Breezing through the doors of Scadding Court Community Centre on a fall Friday night, I'm prepared to be appalled.
They've stocked my local swimming pool with trout. An absurd idea. But they're celebrating Scadding's 30th birthday, and my attitude softens at the sight of all the glowing faces greeting each other and chowing down on spring rolls and hot dogs.
They aren't letting any more people onto the pool deck, so I watch the fishing from the balcony above. The swimming pool is ringed by people of all sexes, colours and sizes, mostly kids, casting and reeling. Giving them poles and teaching them is a group of gruff, goofy youths: big guys in baseball caps and young women in sweatpants, one with hair streaked to match the turquoise pool.
Ignoring the brat beside me who yells that they're doing it all wrong, two little girls in hijabs arc their slim arms gracefully. As the hooks at the end of their lines sink, they reel them back in past the sleek grey shadows that flick through the rectangle of blue water. The trout move with tiny jerks of their tails, arrow-straight, unconcerned.
A memory is tugging at me. I'm trying to figure out why the surreal scene looks so familiar.
It's not the peaceful, casual grace of the fish, darting like the minnows that nibble my toes in summer, or the fact that this pool is really a giant version of the restaurant fish tanks in Chinatown, where the leftovers will end up. For now, the fish look pretty safe down there.
As the fishers cast and cast without success, I start to nod off against the rail. The two boys fishing below me are starting to get a little irritable.
"Hey, no swearing over there!" shouts the woman in the toque who's helping the girls in the hijabs.
Then, suddenly, the fish are biting. The first to score is a handsome boy in a black sleeveless shirt, only a few years from the cigarette pack and the tattoos.
The fishers who'd begun to slack off perk up and make smooth, rhythmic casts. Another trout bursts from the water, the white of its belly a flailing sickle moon. The lines suddenly come alive, and staff helpers are busy scooping the fish out with nets and dropping them into pails.
Then the potty-mouth below me hauls a trout out of the water. The supervisor who comes to help glares up at him while the fish twists in his grip, its mouth opening and closing, its blood spilling on the tiles.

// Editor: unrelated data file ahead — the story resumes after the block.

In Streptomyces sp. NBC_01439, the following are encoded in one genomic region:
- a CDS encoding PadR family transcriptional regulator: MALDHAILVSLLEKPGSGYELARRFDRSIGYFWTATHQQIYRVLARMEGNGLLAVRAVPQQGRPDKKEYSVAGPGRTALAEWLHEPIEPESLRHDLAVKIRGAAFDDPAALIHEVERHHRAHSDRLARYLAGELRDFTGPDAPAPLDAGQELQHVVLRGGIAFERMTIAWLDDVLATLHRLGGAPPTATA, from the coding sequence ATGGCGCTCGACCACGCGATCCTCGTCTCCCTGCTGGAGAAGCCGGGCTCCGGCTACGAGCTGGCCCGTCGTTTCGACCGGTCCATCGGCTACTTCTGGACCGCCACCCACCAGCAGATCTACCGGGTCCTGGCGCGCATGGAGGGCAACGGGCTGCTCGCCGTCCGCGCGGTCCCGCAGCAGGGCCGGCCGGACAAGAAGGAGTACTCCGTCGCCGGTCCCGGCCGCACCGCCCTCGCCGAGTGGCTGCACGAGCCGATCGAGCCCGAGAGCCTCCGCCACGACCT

"Throw him back? After what we've done to him?" says the supervisor.
The boy's hands do a wild dance of empathy for the fish while the hook is cut from its mouth and inexpertly, too slowly, the volunteer grips its gill covers and breaks its back before bagging it and handing it to the boy.
The trout would have fared better at the hands of an experienced killer. The kid is in shock, his prize still and heavy in his hand, its scales flashing rainbows.
Those moments when we learn where our food comes from are hard ones. I remember the blood-specked mallards that my dad, who taught me to respect the wild, brought home after his hunting trips.
And here, it's not just about having fun. These fishers are expected to take these fish home for food. I understand now why Scadding Court called this a "food access program."
People learn to garden at the community gardens here, and I'm astounded to see that people can learn basic fishing skills in a half-hour at a swimming pool.
It's almost closing time, but nobody wants to stop fishing. As the attendants boss and holler, collecting poles and goofing around, I realize what this good-natured scene reminds me of.
It's like smelting in Kagawong: the whole neighbourhood of brats, babies and beauties coming out to scoop gleaming smelt out of the river as the fish make their spring run for the lake.
It's a magic spell: throw a few fish in a pool and you've got something so elemental that you can't tell Sudbury from Scadding. The peaceful, life-bringing fish and the excited human harassers, teachers, helpers, killers, cosmic greeters of fellow-beings - the wheel of karma blazes.
The attendants finally manage to get rid of most of the fishers and are threatening to throw one another into the pool.
Beside me on the balcony, a baby calls, "Bye, fishies!" as the lights go out.